The Iaido Journal  Apr 2011
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Haru Geiko Gasshuku, Peterborough

April 2, 2011

A big thank you to Mike Chinadi Sensei for arranging this special day. Having Kim Taylor Sensei available to train with was a real privilege.

Location: Gymnasium at St. Paul’s Cathedral on Water Street. Good facility with plenty of space for the participants. Acoustics were good, and it was never difficult to hear Taylor Sensei. Some of the credit needs to go to the participants – everyone was so attentive, you could have heard a pin drop.

Time: 1:00 pm to 4:00 pm

Participants: Two students, Tom Briones and myself (Doug Lytle), and Chinadi Sensei from our dojo were represented at the session along with several from Jim Wilson Sensei’s dojo and a few others from out of town.


Taylor Sensei reviewed the opening and closing of a typical class; proper bowing ceremony. He talked about the proper form for the placement of the sword, the arms and hands as well as body posture. He emphasized not creating openings during the ceremony – bowing the head too far and showing the neck (both an opening and a show of disrespect for your ‘opponent’) was a good example of this.

Care of equipment:
He gave some good tips on care and maintenance of the sageo. Frayed sageo can be trimmed and retied to hide wear and tear without appearing sloppy.

Taylor Sensei’s opening of the training session was memorable to say the least. He opened with the question, “Who wants to have their technique ripped to shreds?” One brave soul raised his hand and proceeded to perform Ipponme Mae for the class. Sensei helped the student with his technique and on his second performance marked improvement was seen.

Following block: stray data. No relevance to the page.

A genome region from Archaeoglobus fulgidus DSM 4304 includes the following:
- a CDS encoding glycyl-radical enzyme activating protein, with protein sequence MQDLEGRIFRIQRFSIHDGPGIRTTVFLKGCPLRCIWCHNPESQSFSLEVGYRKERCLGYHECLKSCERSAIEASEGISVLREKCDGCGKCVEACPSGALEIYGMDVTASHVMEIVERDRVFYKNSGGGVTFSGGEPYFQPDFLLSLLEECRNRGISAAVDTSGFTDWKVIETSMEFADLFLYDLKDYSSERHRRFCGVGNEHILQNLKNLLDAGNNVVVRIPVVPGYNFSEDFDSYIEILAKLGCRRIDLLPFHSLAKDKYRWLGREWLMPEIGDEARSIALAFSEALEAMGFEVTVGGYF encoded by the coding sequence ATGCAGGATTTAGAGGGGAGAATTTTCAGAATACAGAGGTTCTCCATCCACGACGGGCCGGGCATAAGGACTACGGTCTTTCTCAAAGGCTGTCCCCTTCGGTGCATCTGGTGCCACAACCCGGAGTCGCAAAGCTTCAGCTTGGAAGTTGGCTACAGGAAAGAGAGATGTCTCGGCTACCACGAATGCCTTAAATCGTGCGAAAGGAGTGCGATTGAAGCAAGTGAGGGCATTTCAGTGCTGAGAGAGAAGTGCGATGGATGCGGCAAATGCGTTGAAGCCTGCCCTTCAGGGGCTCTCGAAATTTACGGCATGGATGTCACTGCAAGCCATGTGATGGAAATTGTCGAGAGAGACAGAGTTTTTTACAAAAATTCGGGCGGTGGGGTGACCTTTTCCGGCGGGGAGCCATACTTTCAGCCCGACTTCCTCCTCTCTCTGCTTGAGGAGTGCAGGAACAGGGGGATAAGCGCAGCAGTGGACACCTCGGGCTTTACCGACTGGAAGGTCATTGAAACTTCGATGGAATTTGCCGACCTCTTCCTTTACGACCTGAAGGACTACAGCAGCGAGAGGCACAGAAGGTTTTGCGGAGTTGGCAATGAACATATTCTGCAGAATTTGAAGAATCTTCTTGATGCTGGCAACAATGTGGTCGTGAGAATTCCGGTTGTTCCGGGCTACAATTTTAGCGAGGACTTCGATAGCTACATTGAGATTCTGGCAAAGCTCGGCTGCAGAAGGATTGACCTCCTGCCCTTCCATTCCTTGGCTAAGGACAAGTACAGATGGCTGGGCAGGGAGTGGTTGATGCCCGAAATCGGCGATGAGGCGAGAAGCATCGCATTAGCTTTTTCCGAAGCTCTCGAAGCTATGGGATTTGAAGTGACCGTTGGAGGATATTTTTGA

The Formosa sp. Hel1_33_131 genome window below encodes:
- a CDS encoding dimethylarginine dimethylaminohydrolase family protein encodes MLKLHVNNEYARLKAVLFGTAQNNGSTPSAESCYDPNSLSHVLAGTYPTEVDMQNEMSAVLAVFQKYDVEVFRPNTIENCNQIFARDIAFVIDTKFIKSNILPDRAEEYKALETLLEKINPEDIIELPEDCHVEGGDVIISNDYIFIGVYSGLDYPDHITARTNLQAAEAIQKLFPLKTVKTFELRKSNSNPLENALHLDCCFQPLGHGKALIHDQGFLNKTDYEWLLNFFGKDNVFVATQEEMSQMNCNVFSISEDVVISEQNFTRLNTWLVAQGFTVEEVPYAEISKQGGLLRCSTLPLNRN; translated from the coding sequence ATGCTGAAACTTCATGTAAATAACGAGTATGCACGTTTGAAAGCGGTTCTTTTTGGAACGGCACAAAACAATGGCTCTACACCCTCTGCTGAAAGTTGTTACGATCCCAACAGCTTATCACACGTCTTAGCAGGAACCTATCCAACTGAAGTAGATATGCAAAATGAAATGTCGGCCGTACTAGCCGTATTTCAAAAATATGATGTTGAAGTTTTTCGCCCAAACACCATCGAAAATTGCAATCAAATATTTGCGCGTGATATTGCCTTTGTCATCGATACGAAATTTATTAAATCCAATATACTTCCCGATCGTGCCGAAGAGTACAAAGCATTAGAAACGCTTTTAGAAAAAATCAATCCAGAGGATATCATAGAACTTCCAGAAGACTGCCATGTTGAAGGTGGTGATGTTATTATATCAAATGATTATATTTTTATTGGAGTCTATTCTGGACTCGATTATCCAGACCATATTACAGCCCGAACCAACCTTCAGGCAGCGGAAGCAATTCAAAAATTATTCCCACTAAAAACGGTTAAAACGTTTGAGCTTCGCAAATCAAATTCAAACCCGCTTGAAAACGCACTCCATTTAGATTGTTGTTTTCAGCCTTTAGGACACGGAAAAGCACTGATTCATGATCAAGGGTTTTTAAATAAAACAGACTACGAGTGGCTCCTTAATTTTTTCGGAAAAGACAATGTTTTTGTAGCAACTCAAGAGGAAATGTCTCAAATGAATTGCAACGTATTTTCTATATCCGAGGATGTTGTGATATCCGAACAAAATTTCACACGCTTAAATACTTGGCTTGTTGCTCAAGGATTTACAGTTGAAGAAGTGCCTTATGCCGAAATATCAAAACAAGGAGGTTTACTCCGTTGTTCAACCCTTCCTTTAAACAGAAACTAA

Taylor Sensei then asked, “Who would like to improve their technique?” Not surprisingly, most people raised their hand. His response was, “They were the same question!” This lightened the mood immediately, and got everyone thinking about the real reason for being there.

The session proceeded with several extra personal ‘technique rippings’, including yours truly for Nihonme Ushiro. I found his insight extremely valuable, though I know I still need help with this one!
The session then moved on to an in-depth analysis and practice of Sanbonme – Ukenagashi. Emphasis was put on the nature of the timing of the kata as well as positioning and the nature of the kata. Demonstration of parts of the kata using boken and rapid real-world style movements were very useful and gave us a much better understanding of the kata. In particular, the blocking motion and timing of the block were examined in detail. He described the kata as a bit of a waiting game – waiting to see if the opponent is actually going to attack, waiting for the right time to block, and quickly striking once committed. I found this to be a very useful segment of the session.

The session moved on to an open question, answer, demonstration and practice session. Questions were asked about Jupponme – Shihogiri, Ju Ipponme – Sougiri, Ju Nihonme – Nukiuchi and the tatehiza position. Examples and practice for each followed. Especially useful were practices involving the students lining up in two opposing lines and performing Ju Ipponme – Sougiri and Ju Nihonme – Nukiuchi.

Conclusion :
This was a fun and informative session and one that I would recommend anyone taking advantage of in the future. I understand that Chinadi Sensei is working hard to get Taylor Sensei back again next year for a similar program and possibly a two day session which would be a fantastic opportunity for all of the students in our dojo.

Many Thanks
Doug Lytle

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